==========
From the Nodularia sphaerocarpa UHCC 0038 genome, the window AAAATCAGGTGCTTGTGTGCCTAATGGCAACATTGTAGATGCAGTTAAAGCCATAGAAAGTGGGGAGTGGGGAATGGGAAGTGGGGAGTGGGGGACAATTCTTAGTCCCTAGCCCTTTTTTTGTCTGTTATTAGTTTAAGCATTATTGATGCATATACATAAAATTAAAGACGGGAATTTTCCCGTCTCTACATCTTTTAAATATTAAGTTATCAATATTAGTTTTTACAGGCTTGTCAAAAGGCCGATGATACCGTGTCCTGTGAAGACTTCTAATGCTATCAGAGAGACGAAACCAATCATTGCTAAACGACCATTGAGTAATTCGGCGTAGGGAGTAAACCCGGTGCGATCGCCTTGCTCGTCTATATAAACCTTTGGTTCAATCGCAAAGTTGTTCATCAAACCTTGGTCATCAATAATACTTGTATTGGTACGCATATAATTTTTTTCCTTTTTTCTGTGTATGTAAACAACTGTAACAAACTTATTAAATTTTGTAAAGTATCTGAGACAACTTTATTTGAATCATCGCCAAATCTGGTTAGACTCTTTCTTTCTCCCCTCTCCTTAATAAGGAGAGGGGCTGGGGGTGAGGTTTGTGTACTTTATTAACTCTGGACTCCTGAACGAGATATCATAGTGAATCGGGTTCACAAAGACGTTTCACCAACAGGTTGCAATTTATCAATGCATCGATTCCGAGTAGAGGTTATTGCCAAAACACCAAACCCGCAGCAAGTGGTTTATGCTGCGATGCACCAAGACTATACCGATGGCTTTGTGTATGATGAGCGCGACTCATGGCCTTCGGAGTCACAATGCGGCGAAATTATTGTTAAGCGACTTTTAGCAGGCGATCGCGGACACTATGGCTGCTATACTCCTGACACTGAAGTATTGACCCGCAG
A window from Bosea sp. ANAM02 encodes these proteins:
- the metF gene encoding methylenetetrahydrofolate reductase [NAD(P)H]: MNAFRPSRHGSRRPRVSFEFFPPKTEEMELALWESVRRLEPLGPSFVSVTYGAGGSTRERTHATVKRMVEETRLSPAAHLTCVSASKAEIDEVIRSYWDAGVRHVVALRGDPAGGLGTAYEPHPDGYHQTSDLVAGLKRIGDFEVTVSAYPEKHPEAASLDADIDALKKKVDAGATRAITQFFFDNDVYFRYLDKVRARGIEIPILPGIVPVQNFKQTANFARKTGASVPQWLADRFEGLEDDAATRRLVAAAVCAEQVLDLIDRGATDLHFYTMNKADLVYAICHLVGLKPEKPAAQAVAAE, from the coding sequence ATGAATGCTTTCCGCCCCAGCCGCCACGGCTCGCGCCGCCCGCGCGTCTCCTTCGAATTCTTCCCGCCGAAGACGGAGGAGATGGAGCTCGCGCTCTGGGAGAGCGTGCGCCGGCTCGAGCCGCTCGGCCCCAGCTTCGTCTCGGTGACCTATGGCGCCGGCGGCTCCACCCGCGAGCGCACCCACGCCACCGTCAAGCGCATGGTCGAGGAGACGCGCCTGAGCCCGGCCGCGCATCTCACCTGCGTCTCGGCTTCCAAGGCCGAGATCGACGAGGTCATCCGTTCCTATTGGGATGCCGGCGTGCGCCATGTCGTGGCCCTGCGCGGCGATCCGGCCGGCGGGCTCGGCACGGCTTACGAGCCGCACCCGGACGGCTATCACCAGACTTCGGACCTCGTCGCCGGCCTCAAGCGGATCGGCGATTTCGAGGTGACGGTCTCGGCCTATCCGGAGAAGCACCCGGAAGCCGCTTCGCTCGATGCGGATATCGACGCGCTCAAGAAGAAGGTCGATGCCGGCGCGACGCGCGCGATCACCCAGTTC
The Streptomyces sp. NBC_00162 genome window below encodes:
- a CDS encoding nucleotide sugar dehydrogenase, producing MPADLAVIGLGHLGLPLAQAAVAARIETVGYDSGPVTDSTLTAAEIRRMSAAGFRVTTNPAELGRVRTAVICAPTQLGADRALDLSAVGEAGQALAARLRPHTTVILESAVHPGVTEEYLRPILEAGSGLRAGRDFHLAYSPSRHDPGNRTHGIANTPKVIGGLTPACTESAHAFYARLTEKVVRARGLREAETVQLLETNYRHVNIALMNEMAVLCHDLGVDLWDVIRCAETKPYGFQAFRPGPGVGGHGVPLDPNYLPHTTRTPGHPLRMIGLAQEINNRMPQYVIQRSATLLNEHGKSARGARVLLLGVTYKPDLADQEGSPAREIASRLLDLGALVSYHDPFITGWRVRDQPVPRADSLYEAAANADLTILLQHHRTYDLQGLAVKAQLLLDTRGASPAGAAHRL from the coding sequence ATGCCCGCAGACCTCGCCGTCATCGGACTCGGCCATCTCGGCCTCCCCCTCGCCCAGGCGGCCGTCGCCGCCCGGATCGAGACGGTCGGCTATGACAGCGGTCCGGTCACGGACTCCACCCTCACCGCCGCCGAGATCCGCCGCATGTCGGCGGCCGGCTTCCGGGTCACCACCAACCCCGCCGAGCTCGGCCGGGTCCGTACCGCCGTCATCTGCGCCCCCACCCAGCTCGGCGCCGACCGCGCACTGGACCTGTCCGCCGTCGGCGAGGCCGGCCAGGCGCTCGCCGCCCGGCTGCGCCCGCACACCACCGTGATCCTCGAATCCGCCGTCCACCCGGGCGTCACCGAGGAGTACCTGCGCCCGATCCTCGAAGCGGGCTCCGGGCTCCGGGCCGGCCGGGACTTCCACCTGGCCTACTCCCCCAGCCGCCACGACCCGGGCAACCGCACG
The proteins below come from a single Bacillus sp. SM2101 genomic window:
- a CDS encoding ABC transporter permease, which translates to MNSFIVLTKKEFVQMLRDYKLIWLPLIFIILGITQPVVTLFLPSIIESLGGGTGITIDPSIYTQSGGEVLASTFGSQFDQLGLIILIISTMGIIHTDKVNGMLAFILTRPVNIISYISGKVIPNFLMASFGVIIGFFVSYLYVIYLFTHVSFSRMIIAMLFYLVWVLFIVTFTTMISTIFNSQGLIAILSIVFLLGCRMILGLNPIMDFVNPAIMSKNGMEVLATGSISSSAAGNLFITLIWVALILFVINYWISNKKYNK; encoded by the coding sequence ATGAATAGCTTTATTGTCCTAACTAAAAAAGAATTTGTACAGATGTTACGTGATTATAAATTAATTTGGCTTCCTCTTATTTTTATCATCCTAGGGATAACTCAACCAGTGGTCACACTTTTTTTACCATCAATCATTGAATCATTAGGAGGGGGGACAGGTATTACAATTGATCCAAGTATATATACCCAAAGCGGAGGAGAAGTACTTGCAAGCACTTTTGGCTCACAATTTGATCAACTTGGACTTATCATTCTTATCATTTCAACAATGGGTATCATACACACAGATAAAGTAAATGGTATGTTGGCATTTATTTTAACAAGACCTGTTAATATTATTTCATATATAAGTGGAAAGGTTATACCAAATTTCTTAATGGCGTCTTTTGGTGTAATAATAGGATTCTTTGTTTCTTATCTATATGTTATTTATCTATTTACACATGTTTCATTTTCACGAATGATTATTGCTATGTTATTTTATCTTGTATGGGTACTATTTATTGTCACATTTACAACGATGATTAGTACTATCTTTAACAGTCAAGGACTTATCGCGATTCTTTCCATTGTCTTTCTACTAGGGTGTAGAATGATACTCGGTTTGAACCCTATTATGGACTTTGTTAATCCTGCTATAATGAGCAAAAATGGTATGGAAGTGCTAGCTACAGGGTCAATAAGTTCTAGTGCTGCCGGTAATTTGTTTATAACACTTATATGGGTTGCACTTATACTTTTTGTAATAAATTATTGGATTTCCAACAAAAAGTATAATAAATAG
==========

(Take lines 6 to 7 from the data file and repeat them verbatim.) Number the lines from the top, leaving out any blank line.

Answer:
The proteins below come from a single Bacillus sp. SM2101 genomic window:
- a CDS encoding ABC transporter permease, which translates to MNSFIVLTKKEFVQMLRDYKLIWLPLIFIILGITQPVVTLFLPSIIESLGGGTGITIDPSIYTQSGGEVLASTFGSQFDQLGLIILIISTMGIIHTDKVNGMLAFILTRPVNIISYISGKVIPNFLMASFGVIIGFFVSYLYVIYLFTHVSFSRMIIAMLFYLVWVLFIVTFTTMISTIFNSQGLIAILSIVFLLGCRMILGLNPIMDFVNPAIMSKNGMEVLATGSISSSAAGNLFITLIWVALILFVINYWISNKKYNK; encoded by the coding sequence ATGAATAGCTTTATTGTCCTAACTAAAAAAGAATTTGTACAGATGTTACGTGATTATAAATTAATTTGGCTTCCTCTTATTTTTATCATCCTAGGGATAACTCAACCAGTGGTCACACTTTTTTTACCATCAATCATTGAATCATTAGGAGGGGGGACAGGTATTACAATTGATCCAAGTATATATACCCAAAGCGGAGGAGAAGTACTTGCAAGCACTTTTGGCTCACAATTTGATCAACTTGGACTTATCATTCTTATCATTTCAACAATGGGTATCATACACACAGATAAAGTAAATGGTATGTTGGCATTTATTTTAACAAGACCTGTTAATATTATTTCATATATAAGTGGAAAGGTTATACCAAATTTCTTAATGGCGTCTTTTGGTGTAATAATAGGATTCTTTGTTTCTTATCTATATGTTATTTATCTATTTACACATGTTTCATTTTCACGAATGATTATTGCTATGTTATTTTATCTTGTATGGGTACTATTTATTGTCACATTTACAACGATGATTAGTACTATCTTTAACAGTCAAGGACTTATCGCGATTCTTTCCATTGTCTTTCTACTAGGGTGTAGAATGATACTCGGTTTGAACCCTATTATGGACTTTGTTAATCCTGCTATAATGAGCAAAAATGGTATGGAAGTGCTAGCTACAGGGTCAATAAGTTCTAGTGCTGCCGGTAATTTGTTTATAACACTTATATGGGTTGCACTTATACTTTTTGTAATAAATTATTGGATTTCCAACAAAAAGTATAATAAATAG